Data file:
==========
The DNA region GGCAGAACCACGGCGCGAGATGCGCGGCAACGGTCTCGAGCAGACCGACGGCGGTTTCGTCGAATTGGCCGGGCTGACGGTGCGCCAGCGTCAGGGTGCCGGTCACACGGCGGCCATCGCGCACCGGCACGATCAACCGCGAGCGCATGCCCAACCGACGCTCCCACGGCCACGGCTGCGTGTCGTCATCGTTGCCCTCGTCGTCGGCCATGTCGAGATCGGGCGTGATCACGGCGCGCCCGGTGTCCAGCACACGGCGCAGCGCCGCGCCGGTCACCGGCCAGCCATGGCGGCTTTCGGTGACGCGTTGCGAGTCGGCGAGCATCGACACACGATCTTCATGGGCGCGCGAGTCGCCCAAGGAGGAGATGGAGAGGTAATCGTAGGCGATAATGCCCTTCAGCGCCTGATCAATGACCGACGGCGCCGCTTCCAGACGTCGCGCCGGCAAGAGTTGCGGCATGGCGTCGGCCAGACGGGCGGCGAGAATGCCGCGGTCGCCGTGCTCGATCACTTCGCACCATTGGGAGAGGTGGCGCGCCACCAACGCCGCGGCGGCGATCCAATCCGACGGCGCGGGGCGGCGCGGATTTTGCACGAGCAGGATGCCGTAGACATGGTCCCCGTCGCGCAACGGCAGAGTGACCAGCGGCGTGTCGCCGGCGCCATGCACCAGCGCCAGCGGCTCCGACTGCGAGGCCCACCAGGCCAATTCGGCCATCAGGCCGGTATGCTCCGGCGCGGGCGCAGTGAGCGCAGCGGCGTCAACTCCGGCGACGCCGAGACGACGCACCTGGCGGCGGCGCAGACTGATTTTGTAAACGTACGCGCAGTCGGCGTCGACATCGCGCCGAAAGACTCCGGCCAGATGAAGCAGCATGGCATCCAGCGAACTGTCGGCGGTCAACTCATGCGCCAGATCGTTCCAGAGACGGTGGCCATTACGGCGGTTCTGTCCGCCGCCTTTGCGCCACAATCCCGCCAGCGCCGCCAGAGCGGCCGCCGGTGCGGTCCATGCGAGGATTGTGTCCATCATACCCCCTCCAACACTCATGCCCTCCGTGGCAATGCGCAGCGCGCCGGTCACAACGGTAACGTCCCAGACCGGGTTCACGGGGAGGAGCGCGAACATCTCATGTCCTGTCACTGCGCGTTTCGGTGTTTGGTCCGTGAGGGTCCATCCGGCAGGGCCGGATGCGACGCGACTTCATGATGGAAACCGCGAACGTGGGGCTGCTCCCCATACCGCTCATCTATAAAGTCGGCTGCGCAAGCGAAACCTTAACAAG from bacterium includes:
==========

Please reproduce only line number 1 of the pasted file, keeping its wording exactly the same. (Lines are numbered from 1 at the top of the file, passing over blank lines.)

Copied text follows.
The DNA region GGCAGAACCACGGCGCGAGATGCGCGGCAACGGTCTCGAGCAGACCGACGGCGGTTTCGTCGAATTGGCCGGGCTGACGGTGCGCCAGCGTCAGGGTGCCGGTCACACGGCGGCCATCGCGCACCGGCACGATCAACCGCGAGCGCATGCCCAACCGACGCTCCCACGGCCACGGCTGCGTGTCGTCATCGTTGCCCTCGTCGTCGGCCATGTCGAGATCGGGCGTGATCACGGCGCGCCCGGTGTCCAGCACACGGCGCAGCGCCGCGCCGGTCACCGGCCAGCCATGGCGGCTTTCGGTGACGCGTTGCGAGTCGGCGAGCATCGACACACGATCTTCATGGGCGCGCGAGTCGCCCAAGGAGGAGATGGAGAGGTAATCGTAGGCGATAATGCCCTTCAGCGCCTGATCAATGACCGACGGCGCCGCTTCCAGACGTCGCGCCGGCAAGAGTTGCGGCATGGCGTCGGCCAGACGGGCGGCGAGAATGCCGCGGTCGCCGTGCTCGATCACTTCGCACCATTGGGAGAGGTGGCGCGCCACCAACGCCGCGGCGGCGATCCAATCCGACGGCGCGGGGCGGCGCGGATTTTGCACGAGCAGGATGCCGTAGACATGGTCCCCGTCGCGCAACGGCAGAGTGACCAGCGGCGTGTCGCCGGCGCCATGCACCAGCGCCAGCGGCTCCGACTGCGAGGCCCACCAGGCCAATTCGGCCATCAGGCCGGTATGCTCCGGCGCGGGCGCAGTGAGCGCAGCGGCGTCAACTCCGGCGACGCCGAGACGACGCACCTGGCGGCGGCGCAGACTGATTTTGTAAACGTACGCGCAGTCGGCGTCGACATCGCGCCGAAAGACTCCGGCCAGATGAAGCAGCATGGCATCCAGCGAACTGTCGGCGGTCAACTCATGCGCCAGATCGTTCCAGAGACGGTGGCCATTACGGCGGTTCTGTCCGCCGCCTTTGCGCCACAATCCCGCCAGCGCCGCCAGAGCGGCCGCCGGTGCGGTCCATGCGAGGATTGTGTCCATCATACCCCCTCCAACACTCATGCCCTCCGTGGCAATGCGCAGCGCGCCGGTCACAACGGTAACGTCCCAGACCGGGTTCACGGGGAGGAGCGCGAACATCTCATGTCCTGTCACTGCGCGTTTCGGTGTTTGGTCCGTGAGGGTCCATCCGGCAGGGCCGGATGCGACGCGACTTCATGATGGAAACCGCGAACGTGGGGCTGCTCCCCATACCGCTCATCTATAAAGTCGGCTGCGCAAGCGAAACCTTAACAAG from bacterium includes: